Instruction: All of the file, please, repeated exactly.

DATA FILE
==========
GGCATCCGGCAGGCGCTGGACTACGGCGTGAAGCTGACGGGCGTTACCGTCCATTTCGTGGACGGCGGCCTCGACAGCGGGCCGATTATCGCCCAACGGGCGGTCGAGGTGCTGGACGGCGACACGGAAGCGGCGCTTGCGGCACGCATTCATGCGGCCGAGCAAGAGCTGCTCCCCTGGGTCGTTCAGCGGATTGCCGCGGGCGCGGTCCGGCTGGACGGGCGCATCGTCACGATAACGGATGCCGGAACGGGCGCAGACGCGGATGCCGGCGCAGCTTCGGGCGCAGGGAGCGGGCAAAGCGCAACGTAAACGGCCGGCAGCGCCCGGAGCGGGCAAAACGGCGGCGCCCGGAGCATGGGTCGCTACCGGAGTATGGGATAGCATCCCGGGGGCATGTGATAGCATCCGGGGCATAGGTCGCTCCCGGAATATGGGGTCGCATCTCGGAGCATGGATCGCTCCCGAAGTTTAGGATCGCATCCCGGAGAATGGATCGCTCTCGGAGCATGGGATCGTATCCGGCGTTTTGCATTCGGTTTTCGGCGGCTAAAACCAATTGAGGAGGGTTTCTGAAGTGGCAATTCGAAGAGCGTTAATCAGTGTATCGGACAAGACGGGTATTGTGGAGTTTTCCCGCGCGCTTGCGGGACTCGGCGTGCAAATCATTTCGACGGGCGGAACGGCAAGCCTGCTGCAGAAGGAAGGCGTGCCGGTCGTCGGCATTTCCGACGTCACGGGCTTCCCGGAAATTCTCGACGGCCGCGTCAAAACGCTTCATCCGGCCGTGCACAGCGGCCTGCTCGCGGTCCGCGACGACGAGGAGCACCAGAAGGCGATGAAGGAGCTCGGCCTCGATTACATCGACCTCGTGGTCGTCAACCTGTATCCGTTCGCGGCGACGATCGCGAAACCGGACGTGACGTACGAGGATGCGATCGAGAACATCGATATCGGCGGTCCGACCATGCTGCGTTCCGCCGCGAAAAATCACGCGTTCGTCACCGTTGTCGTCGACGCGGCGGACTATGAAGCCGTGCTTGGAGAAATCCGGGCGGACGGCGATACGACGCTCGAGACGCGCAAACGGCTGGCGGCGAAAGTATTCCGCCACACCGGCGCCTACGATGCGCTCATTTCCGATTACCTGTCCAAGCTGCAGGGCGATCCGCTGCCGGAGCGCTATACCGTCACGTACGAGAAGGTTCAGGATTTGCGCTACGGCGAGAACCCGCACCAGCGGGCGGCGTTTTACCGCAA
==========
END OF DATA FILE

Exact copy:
GGCATCCGGCAGGCGCTGGACTACGGCGTGAAGCTGACGGGCGTTACCGTCCATTTCGTGGACGGCGGCCTCGACAGCGGGCCGATTATCGCCCAACGGGCGGTCGAGGTGCTGGACGGCGACACGGAAGCGGCGCTTGCGGCACGCATTCATGCGGCCGAGCAAGAGCTGCTCCCCTGGGTCGTTCAGCGGATTGCCGCGGGCGCGGTCCGGCTGGACGGGCGCATCGTCACGATAACGGATGCCGGAACGGGCGCAGACGCGGATGCCGGCGCAGCTTCGGGCGCAGGGAGCGGGCAAAGCGCAACGTAAACGGCCGGCAGCGCCCGGAGCGGGCAAAACGGCGGCGCCCGGAGCATGGGTCGCTACCGGAGTATGGGATAGCATCCCGGGGGCATGTGATAGCATCCGGGGCATAGGTCGCTCCCGGAATATGGGGTCGCATCTCGGAGCATGGATCGCTCCCGAAGTTTAGGATCGCATCCCGGAGAATGGATCGCTCTCGGAGCATGGGATCGTATCCGGCGTTTTGCATTCGGTTTTCGGCGGCTAAAACCAATTGAGGAGGGTTTCTGAAGTGGCAATTCGAAGAGCGTTAATCAGTGTATCGGACAAGACGGGTATTGTGGAGTTTTCCCGCGCGCTTGCGGGACTCGGCGTGCAAATCATTTCGACGGGCGGAACGGCAAGCCTGCTGCAGAAGGAAGGCGTGCCGGTCGTCGGCATTTCCGACGTCACGGGCTTCCCGGAAATTCTCGACGGCCGCGTCAAAACGCTTCATCCGGCCGTGCACAGCGGCCTGCTCGCGGTCCGCGACGACGAGGAGCACCAGAAGGCGATGAAGGAGCTCGGCCTCGATTACATCGACCTCGTGGTCGTCAACCTGTATCCGTTCGCGGCGACGATCGCGAAACCGGACGTGACGTACGAGGATGCGATCGAGAACATCGATATCGGCGGTCCGACCATGCTGCGTTCCGCCGCGAAAAATCACGCGTTCGTCACCGTTGTCGTCGACGCGGCGGACTATGAAGCCGTGCTTGGAGAAATCCGGGCGGACGGCGATACGACGCTCGAGACGCGCAAACGGCTGGCGGCGAAAGTATTCCGCCACACCGGCGCCTACGATGCGCTCATTTCCGATTACCTGTCCAAGCTGCAGGGCGATCCGCTGCCGGAGCGCTATACCGTCACGTACGAGAAGGTTCAGGATTTGCGCTACGGCGAGAACCCGCACCAGCGGGCGGCGTTTTACCGCAA